We all know that emojis or emoticons have taken over the world of internet and mobile phones. First there were words, but now emojis are being used to convey one’s thoughts to others, whether relatives, friends or loved ones. We often add these small little colourful images/faces with the text and also without text, just to represent our mood or feeling, or even as a reply. Text can’t convey tone in the way the voice can, and emojis bridge that gap by visually expressing our feelings in a quick and easy way.
Emojis are used almost in all things, not just texts messages. They have a strong presence on the physical world, on T-shirts, bed sheets, curtains, jewellery, headgears, bags, and what not! Even many of our friends like to glue emoji stickers on the cover of their school/collage bags.
world, on T-shirts, bed sheets, curtains, jewellery, headgears, bags, and what not! Even many of our friends like to glue emoji stickers on the cover of their school/collage bags.
If you are an emoji enthusiast and frequently use emojis, get ready for the online celebration of the World Emoji Day on July 17. The day was suggested by Emojipedia (emoji dictionary) founder Jeremy Burge in 2014. And since then it is celebrated annually and the purpose of the day is to prop up the use of emojis and embrace the enjoyment that they bring to all of us.
How it all began?
It was the year 1999, when cellphone companies in Japan noticed that cellphone users were increasingly using large size picture messages as a way to communicate. It was difficult for the mobile phone operators to keep their network running smoothly because a single picture message can take the size of 100 messages.
DoKoMo i-mode, a mobile phone provider in Japan, was the first company to figure out this problem and, therefore, the first emojis were created by Shigetaka Kurita, who was working for NTT Docomo. The company introduced a series of images of things such as faces, weather, emotions or activities known as emojis. They became popular when Apple added the emoji keyboard to their iPhone 5 in 2012.
Eventually, in 2000, a library of over 1000 smiley graphics was introduced to the world, and since then internet technology has advanced a great deal, the use of the emojis has become a part and parcel of it. Emojis add life to our daily texts. A study in 2015 found that emojis are used by 92 percent of the online population. And every now and then, new emojis are being introduced by various mobile phone companies.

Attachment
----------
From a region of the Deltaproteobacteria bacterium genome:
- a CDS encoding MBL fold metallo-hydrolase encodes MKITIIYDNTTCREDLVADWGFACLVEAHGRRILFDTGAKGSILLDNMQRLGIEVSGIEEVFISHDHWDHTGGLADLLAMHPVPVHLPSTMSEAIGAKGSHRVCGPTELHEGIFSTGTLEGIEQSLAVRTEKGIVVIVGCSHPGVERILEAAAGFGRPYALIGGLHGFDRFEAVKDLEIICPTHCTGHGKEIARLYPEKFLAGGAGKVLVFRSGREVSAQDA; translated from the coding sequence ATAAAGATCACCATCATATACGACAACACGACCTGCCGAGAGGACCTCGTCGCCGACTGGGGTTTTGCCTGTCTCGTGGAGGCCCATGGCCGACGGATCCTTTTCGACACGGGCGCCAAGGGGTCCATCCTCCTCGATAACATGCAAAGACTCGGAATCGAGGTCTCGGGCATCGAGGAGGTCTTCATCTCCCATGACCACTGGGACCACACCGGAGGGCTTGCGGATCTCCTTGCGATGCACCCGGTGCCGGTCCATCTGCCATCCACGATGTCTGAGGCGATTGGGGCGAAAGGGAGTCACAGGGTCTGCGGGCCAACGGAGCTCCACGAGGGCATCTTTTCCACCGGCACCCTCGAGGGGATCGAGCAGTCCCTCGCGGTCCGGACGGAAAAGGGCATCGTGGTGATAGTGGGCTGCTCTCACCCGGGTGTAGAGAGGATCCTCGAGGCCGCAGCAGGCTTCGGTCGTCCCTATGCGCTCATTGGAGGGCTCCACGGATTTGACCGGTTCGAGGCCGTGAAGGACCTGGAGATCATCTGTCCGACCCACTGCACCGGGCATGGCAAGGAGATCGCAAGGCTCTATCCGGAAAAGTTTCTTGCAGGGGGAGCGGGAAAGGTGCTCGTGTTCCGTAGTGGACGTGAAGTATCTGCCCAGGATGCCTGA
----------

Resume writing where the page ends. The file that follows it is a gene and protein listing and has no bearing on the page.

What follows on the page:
What is an Emoji?
Emoji is a computer language, just like alphabets in English. It consists of little colourful images used in expressing an idea or emotion in electronic communication.
The name emoji comes from two Japanese words, ‘e’ means ‘picture’ and ‘moji’ means ‘character’, hence the meaning of emoji is ‘pictograph’.
In 2013, Jeremy Burge created Emojipedia, an online emoji dictionary, where everyone can find symbols and their meanings accordingly. All emojis are divided into the following categories.
Food and drink
As the name suggests, this category consists of images of your favourite red apple, pear, tangerine, banana, grapes, cake, ice-cream, chocolate bar doughnut, slice of pizza, honey pot, bread and so many others.
Smiley and people
This popular category comprises the smiley face, face with a frown, face with tears of joy, open mouth face, heart-shaped eyes in a face, an angry face, a face that is loudly crying, a worried face, and face with a zipper mouth, etc.
Don’t we use these everyday to express our feelings?
Animal and nature
This category includes fish, dog, cat, frog, turtle, dolphin and a variety of other animals. The category also has images related to nature, like the palm tree, maple leaf, ear of rice, and various flowers such as hibiscus, sunflower, rose, tulip, cherry blossom and bouquet, and different phases of the sun, moon and stars.
Activities: This category consist of the swimmer, surfer, bath, ball weight, mountain bicyclist, horse racing, bowling, man in business suit levitating, trophy, military, reminder ribbon, performing arts, microphone, headphone and other musical instruments.
Travel and people
This one consists of a wide variety of images like Ferris wheel, roller coaster, silhouette of Japan, camping, tent, national park, motorway, railway track, sunrise over mountain, mosque, church, etc.
Icons in this category include bed, door, world map, umbrella on the ground, bags, balloon, party popper, Japanese dolls, wind chime, envelope, closed mailbox with lowered flag, calendar, etc.
You will find a lot of icons like black heart, yellow heart, green heart, blue heart, purple heart, broken heart, two hearts, and etc., here. They are all so very helpful in expressing the different feelings being experienced by users.
Facts about emojis:
• The total number of emojis currently stands at 2,666.
• Emoji is the world’s fastest growing language. In the past two years, over ten billion emojis were used on Twitter.
• The word emoji was added to the Oxford English Dictionary in 2013.
• In March 2015, Instagram, an online mobile photo-sharing, video-sharing and social-networking platform, reported that nearly half of the texts on Instagram contained emojis.
• New emojis are being added all the time. In 2017, the Unicode Consortium finalised 69 new ones, including a vampire, a genie, a mermaid and many others.
• All popular emojis give positive meanings.
• A restaurant “Little Yellow Door” in London city has written its menu in emoji language.
• Pop star Justin Bieber has developed his emoji app known as ‘justmoji’.
• The face with tears of joy in the eyes is the most used emoji worldwide. The red heart, the heart eyes face and the pink hearts emojis meanwhile fall in second, third and fourth places.
Published in Dawn, Young World July 15th, 2017l